Live Long and Spicy!

Research just released by the American Heart Association has found that people who eat chili peppers regularly are likely to live longer.  They have a 25% reduced risk of death from all causes, as well as a 23% lower risk of death from cancer and 26% lower risk of death from cardiovascular disease.

The study analyzed 4729 previous studies from five leading global health databases which included health and dietary records of more than 570,000 people in Italy, China, Iran, and the US.  They compared those who ate peppers regularly to those who rarely or never ate them.

They also point out that previous studies have shown that chili peppers have anti-inflammatory, antioxidant, anticancer, and blood-glucose regulating effects.  This is due to their capsaicin content, the compound in the peppers that makes them taste spicy.  Capsaicin also lowers blood cholesterol and reduces lipid deposits, as well as dilating the blood vessels to help blood flow.

As if that wasn’t enough, hot peppers offer these additional benefits:

Decongestant – capsaicin helps relieve sinus conditions like a stuffy nose, sneezing, coughing, and mucus production.  You’ve probably experienced biting into a spicy pepper and having your nose start running.

Protection from microbes – hot peppers have been used historically to prevent food from spoiling in warm climates where there is no refrigeration.  Capsaicin can inhibit as much as 75% of bacteria growth.

Soothe your gut – even though it may sound counterintuitive, there is a receptor in your digestive tract that capsaicin attaches to, which creates a chemical called anandamide.  Anandamide reduces inflammation in your gut which can be caused by conditions like colitis and Crohn’s disease.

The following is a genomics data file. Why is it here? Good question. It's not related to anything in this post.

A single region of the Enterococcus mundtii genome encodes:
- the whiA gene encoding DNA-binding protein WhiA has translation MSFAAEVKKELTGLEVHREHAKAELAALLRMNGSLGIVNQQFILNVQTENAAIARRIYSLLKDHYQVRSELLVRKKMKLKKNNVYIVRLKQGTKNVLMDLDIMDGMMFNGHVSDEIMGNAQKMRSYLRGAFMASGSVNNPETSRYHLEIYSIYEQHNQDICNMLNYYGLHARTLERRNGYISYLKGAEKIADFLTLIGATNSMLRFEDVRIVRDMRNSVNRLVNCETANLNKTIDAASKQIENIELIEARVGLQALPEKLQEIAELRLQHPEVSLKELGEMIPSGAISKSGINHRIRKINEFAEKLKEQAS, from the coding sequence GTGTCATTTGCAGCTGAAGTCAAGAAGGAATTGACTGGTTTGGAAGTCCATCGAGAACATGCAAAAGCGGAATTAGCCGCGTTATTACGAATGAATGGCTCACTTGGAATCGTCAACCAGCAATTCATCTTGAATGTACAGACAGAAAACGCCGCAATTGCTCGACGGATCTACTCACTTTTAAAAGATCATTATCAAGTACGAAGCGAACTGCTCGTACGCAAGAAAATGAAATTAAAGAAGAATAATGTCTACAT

Immune booster – peppers are loaded with the antioxidant vitamins A and C that help strengthen your immune system, as well as contributing to eye health.

Weight loss – hot peppers rev up your metabolism to help you burn more calories and lose weight.

Pain relief – capsaicin has powerful pain-relieving properties which appear to work by desensitizing nerve receptors.  It is used in a number of topical creams that ease pain from conditions like shingles and osteoarthritis.

Besides improving your health, peppers go a long way towards improving the flavor of your meals.  Try different varieties, starting with the milder ones like anaheim and poblano peppers, then work up to jalapenos and serranos for medium heat, being very careful before graduating to habaneros and scotch bonnet.  If you happen to bite off more heat than you can stand, drink some milk to help you put out the fire.

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